For those who did not consider approximation to be central or unifying, many stated that it is not sufficiently universal, only important in a few contexts such as motivating the definition of the derivative at a point or the value of a definite integral. Many stated other unifying threads such as limit or the study of change. Some objected to an emphasis on approximation because of its inevitable ties to the use of technology. There were also a large number of obstacles to the use of approximation that instructors identified. These included: (a) an overcrowded syllabus that left no room for the instructor to develop a unifying thread, (b) required adherence to a curriculum emphasizing procedural facility, (c) students with weak preparation who are not prepared to understand the subtleties of approximation arguments, (d) lack of access to technology, (e) lack of familiarity with how to use approximation ideas in developing calculus. I personally find these obstacles to be very sad, in particular the assumption on the part of many instructors that the only way to get through the required syllabus or to enable students to pass the course is to focus exclusively on memorizing procedures.

Jumping ahead to the fourth question, the authors found that the single factor that most highly correlated with emphasizing approximation as a central concept and-or unifying thread was having served on either a local or national calculus committee. Not surprisingly, this factor was also highly correlated with number of years teaching calculus, rank, being the recipient of a teaching award, and having published or presented on a calculus topic.

To the third research question, the combined list of topics gleaned from all of the responses truly spans first-year calculus: numerical limits, definition of limit, definition of the derivative, derivative values, tangent line approximations, differentials, error estimation, function change, functions roots and Newton’s method, linearization, integration, Riemann sums, Taylor polynomials and Taylor series, Newton’s second law, Einstein’s equation for force, L’Hospital’s rule, Euler’s method, and the approximation of irrational numbers. One unexpected outcome of the survey is that several of the respondents commented that answering this survey about their use of approximation in first-year calculus opened their eyes to the opportunity to use it as a unifying theme. As one respondent wrote,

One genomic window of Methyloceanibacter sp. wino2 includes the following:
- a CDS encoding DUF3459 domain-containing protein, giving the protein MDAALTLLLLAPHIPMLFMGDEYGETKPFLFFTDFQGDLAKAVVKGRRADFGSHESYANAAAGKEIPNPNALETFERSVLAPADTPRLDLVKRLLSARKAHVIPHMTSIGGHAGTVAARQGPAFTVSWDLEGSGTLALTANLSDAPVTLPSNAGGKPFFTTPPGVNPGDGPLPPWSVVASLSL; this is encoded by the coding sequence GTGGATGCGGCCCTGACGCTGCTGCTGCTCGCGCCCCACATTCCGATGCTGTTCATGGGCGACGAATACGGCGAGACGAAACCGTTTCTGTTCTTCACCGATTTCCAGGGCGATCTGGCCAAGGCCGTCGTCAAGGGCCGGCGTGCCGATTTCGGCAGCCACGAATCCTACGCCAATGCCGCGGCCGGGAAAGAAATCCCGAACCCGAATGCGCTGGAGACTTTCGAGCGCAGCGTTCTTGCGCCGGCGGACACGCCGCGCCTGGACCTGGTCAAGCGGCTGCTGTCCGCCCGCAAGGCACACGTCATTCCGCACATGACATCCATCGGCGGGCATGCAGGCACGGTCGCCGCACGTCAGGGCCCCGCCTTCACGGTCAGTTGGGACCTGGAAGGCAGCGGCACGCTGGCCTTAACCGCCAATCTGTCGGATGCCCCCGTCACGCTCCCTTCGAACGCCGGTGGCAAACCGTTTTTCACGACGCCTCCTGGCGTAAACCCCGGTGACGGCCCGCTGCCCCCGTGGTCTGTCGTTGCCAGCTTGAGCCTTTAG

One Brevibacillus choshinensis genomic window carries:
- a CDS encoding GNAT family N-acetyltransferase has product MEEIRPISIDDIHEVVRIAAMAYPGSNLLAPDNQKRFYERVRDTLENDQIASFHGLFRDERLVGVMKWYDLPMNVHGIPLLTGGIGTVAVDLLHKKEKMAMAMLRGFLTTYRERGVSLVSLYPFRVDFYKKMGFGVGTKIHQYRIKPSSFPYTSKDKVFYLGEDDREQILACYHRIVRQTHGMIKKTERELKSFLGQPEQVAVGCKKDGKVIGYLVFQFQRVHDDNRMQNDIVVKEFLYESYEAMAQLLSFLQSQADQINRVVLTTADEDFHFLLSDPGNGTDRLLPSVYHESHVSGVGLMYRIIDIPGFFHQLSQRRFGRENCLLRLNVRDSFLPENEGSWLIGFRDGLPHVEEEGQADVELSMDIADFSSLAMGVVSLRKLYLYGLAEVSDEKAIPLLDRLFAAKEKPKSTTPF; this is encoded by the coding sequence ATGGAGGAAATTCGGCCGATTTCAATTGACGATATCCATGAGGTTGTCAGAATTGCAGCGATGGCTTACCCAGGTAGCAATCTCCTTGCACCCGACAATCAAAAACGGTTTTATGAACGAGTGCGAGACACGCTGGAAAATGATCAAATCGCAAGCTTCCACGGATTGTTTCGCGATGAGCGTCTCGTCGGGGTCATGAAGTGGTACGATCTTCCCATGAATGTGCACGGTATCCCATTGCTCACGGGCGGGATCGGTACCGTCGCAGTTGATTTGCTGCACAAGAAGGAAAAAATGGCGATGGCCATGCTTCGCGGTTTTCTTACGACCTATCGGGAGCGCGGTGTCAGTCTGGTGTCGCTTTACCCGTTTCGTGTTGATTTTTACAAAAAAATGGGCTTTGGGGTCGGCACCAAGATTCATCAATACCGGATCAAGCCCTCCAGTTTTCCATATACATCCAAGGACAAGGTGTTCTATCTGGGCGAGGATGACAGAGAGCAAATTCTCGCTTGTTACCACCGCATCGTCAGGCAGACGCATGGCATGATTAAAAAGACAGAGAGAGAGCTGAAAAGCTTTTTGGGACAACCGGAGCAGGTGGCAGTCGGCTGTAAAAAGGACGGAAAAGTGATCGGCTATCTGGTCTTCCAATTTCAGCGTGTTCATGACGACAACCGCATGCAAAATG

I agree that approximation is an important concept AND after taking this survey I can see teaching calculus using approximation as the main theme. The rate of change theme offers many opportunities for real-life applications but I can see how using approximations from the beginning would offer other opportunities. It is an interesting idea, and I would love to incorporate more of this theme into my lessons.
For those who are interested in following up on the use of approximation as a unifying thread, this article also supplies a wealth of background information that includes a discussion of the different ways in which approximation can be used and the research evidence for its effectiveness as a guiding theme in developing student understanding of limits, derivatives, integrals, and series.

References

Artin, E. (1958). A Freshman Honors Course in Calculus and Analytic Geometry Taught at Princeton University. Buffalo, NY: Committee on the Undergraduate Program of the Mathematical Association of America

Lax, P. & Terrell, M.S. (2014). Calculus with Applications, Second Edition. New York, NY: Springer.

Sofronas, K.S., DeFranco, T.C., Swaminathan, H., Gorgievski, N., Vinsonhaler, C., Wiseman, B., Escolas, S. (2015). A study of calculus instructors’ perceptions of approximation as a unifying thread of the first-year calculus. Int. J. Res. Undergrad. Math. Ed. 1:386–412 DOI 10.1007/s40753-015- 0019-5

Thursday, December 1, 2016

IJRUME: Peer-Assisted Reflection

You can now follow me on Twitter @dbressoud.

The second paper I want to discuss from the International Journal of Research in Undergraduate Mathematics Education is a description of part of the doctoral work done by Daniel Reinholz, who earned his PhD at Berkeley in 2014 under the direction of Alan Schoenfeld. It consists of an investigation of the use of Peer-Assisted Reflection (PAR) in calculus [1].

Macintosh HD:Users:macalester:Dropbox:Personal:Launchings:2016:2016-12:21565092511_2e41878c9c_b.jpg
Daniel Reinholz. Photo Credit: David Bressoud